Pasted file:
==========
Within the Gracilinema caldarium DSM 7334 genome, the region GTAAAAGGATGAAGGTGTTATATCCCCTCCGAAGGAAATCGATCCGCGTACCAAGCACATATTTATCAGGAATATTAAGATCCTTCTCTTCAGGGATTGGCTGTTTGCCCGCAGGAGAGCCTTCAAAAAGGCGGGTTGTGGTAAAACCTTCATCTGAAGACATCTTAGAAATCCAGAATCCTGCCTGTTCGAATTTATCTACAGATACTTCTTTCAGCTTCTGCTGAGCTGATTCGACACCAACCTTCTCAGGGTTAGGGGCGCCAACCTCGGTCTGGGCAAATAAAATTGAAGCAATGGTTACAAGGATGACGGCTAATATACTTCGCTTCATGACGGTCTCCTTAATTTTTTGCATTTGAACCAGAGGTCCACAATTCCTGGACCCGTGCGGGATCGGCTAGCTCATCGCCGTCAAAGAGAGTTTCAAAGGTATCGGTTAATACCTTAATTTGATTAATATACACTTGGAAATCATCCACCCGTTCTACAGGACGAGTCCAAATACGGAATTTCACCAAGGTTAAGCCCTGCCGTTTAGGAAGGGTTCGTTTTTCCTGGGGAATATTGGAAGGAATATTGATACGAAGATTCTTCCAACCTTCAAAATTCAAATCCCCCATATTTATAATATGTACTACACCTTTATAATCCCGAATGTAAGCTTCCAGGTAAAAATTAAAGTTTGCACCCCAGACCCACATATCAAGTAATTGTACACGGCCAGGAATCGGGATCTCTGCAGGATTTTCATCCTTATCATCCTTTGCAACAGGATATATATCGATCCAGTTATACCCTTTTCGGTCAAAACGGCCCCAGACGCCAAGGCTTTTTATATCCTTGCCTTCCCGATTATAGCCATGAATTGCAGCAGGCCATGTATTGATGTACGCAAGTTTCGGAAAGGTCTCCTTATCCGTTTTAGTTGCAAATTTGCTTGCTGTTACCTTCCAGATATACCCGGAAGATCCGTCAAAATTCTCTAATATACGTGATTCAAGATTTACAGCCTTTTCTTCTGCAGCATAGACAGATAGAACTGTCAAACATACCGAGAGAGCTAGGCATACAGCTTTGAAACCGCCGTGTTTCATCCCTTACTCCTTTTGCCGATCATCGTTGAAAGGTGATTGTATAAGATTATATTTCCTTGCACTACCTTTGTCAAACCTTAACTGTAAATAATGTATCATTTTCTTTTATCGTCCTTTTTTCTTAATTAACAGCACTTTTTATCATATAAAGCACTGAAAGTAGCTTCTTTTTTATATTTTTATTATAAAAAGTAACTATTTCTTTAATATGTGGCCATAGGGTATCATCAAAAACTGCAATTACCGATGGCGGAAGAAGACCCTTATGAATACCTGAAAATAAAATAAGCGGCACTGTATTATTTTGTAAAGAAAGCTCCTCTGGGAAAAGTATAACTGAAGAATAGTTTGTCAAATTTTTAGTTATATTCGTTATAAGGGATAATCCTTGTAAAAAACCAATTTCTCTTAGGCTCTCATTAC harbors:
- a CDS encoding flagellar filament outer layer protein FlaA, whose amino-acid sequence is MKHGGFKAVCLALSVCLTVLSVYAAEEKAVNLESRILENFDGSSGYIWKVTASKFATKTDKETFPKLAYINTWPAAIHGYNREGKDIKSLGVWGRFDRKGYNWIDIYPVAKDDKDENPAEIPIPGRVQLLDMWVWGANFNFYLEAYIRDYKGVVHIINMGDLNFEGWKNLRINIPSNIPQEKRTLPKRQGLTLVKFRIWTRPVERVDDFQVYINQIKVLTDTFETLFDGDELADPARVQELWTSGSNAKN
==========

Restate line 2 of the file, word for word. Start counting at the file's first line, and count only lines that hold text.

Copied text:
- a CDS encoding flagellar filament outer layer protein FlaA, whose amino-acid sequence is MKHGGFKAVCLALSVCLTVLSVYAAEEKAVNLESRILENFDGSSGYIWKVTASKFATKTDKETFPKLAYINTWPAAIHGYNREGKDIKSLGVWGRFDRKGYNWIDIYPVAKDDKDENPAEIPIPGRVQLLDMWVWGANFNFYLEAYIRDYKGVVHIINMGDLNFEGWKNLRINIPSNIPQEKRTLPKRQGLTLVKFRIWTRPVERVDDFQVYINQIKVLTDTFETLFDGDELADPARVQELWTSGSNAKN